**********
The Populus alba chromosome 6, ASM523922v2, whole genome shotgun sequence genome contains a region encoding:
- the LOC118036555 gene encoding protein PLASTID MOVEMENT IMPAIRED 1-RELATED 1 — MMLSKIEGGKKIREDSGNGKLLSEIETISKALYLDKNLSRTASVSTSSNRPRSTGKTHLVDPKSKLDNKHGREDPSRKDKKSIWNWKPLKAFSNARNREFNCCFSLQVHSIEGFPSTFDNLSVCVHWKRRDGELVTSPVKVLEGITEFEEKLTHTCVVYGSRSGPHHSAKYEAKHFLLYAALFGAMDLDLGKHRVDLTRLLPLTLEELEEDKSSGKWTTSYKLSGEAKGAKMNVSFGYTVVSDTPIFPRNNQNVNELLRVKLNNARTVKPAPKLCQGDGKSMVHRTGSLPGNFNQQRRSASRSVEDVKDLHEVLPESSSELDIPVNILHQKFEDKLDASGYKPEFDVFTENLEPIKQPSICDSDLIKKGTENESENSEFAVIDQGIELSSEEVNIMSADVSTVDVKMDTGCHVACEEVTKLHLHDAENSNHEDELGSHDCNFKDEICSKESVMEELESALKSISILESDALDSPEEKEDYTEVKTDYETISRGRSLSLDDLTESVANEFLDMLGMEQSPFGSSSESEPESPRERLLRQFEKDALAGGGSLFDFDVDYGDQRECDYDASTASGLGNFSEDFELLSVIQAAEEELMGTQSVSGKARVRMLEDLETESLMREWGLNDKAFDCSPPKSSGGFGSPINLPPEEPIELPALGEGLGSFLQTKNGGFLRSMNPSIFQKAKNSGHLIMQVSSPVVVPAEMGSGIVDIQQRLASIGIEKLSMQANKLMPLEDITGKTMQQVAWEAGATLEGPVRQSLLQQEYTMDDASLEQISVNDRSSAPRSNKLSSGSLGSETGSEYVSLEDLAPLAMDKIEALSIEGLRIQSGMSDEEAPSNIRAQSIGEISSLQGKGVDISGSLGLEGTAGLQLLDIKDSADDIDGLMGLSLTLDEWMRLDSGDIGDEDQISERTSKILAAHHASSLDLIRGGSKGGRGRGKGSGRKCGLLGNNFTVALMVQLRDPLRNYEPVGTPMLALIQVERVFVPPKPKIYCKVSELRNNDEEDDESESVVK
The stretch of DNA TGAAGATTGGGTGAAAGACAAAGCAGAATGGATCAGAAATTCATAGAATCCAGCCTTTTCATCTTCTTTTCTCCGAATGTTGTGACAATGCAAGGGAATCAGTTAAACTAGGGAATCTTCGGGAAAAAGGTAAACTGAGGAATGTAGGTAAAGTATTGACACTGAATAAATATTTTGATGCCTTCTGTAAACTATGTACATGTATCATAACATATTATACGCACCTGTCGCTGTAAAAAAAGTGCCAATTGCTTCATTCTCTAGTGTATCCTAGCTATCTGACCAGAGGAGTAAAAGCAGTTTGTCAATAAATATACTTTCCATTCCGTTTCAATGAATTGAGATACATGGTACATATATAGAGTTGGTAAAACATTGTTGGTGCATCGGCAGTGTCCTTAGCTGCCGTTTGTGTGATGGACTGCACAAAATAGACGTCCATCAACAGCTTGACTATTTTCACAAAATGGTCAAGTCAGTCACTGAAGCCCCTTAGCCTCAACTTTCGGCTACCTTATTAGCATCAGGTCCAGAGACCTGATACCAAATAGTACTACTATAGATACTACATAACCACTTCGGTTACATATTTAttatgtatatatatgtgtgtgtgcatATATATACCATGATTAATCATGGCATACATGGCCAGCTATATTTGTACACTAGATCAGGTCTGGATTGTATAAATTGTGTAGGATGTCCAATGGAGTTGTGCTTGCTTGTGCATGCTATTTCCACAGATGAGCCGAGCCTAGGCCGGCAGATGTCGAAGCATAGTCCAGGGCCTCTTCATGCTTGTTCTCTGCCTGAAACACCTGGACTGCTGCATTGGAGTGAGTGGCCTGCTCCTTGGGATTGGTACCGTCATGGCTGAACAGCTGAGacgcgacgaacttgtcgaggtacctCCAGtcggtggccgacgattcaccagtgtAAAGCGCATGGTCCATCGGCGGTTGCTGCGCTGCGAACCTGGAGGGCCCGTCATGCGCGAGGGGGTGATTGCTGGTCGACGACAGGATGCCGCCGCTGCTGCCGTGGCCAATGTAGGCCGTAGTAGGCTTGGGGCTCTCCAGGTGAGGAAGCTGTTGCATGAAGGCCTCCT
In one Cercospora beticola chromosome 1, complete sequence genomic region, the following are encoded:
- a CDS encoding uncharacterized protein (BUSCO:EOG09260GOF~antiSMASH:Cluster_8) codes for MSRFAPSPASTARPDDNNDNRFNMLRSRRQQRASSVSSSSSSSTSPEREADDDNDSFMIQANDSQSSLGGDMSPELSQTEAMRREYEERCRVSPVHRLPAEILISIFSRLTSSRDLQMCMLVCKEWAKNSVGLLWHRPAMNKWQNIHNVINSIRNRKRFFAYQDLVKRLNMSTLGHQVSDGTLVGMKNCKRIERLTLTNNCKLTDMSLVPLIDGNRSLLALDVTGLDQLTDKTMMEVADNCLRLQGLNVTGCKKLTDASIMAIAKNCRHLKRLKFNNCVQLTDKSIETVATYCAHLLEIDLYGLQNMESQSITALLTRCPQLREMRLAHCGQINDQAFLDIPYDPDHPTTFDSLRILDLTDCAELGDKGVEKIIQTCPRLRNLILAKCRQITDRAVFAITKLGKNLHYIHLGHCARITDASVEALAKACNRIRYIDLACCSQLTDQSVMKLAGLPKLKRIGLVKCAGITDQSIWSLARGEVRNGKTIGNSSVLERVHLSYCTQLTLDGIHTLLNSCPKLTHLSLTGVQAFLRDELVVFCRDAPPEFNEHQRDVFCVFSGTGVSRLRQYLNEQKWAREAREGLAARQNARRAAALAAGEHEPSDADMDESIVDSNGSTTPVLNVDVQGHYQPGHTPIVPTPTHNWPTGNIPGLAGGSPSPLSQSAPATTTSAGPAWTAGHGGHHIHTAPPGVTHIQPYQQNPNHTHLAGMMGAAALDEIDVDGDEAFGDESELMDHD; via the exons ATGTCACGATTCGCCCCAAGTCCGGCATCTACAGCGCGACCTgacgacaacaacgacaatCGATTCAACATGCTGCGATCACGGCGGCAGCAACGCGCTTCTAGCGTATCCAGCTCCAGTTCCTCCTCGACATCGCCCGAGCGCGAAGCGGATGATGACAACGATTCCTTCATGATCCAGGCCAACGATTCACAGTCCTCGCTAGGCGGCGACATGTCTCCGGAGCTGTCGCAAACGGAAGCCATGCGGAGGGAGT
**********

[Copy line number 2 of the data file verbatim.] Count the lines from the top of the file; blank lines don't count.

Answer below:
- the LOC118036555 gene encoding protein PLASTID MOVEMENT IMPAIRED 1-RELATED 1 — MMLSKIEGGKKIREDSGNGKLLSEIETISKALYLDKNLSRTASVSTSSNRPRSTGKTHLVDPKSKLDNKHGREDPSRKDKKSIWNWKPLKAFSNARNREFNCCFSLQVHSIEGFPSTFDNLSVCVHWKRRDGELVTSPVKVLEGITEFEEKLTHTCVVYGSRSGPHHSAKYEAKHFLLYAALFGAMDLDLGKHRVDLTRLLPLTLEELEEDKSSGKWTTSYKLSGEAKGAKMNVSFGYTVVSDTPIFPRNNQNVNELLRVKLNNARTVKPAPKLCQGDGKSMVHRTGSLPGNFNQQRRSASRSVEDVKDLHEVLPESSSELDIPVNILHQKFEDKLDASGYKPEFDVFTENLEPIKQPSICDSDLIKKGTENESENSEFAVIDQGIELSSEEVNIMSADVSTVDVKMDTGCHVACEEVTKLHLHDAENSNHEDELGSHDCNFKDEICSKESVMEELESALKSISILESDALDSPEEKEDYTEVKTDYETISRGRSLSLDDLTESVANEFLDMLGMEQSPFGSSSESEPESPRERLLRQFEKDALAGGGSLFDFDVDYGDQRECDYDASTASGLGNFSEDFELLSVIQAAEEELMGTQSVSGKARVRMLEDLETESLMREWGLNDKAFDCSPPKSSGGFGSPINLPPEEPIELPALGEGLGSFLQTKNGGFLRSMNPSIFQKAKNSGHLIMQVSSPVVVPAEMGSGIVDIQQRLASIGIEKLSMQANKLMPLEDITGKTMQQVAWEAGATLEGPVRQSLLQQEYTMDDASLEQISVNDRSSAPRSNKLSSGSLGSETGSEYVSLEDLAPLAMDKIEALSIEGLRIQSGMSDEEAPSNIRAQSIGEISSLQGKGVDISGSLGLEGTAGLQLLDIKDSADDIDGLMGLSLTLDEWMRLDSGDIGDEDQISERTSKILAAHHASSLDLIRGGSKGGRGRGKGSGRKCGLLGNNFTVALMVQLRDPLRNYEPVGTPMLALIQVERVFVPPKPKIYCKVSELRNNDEEDDESESVVK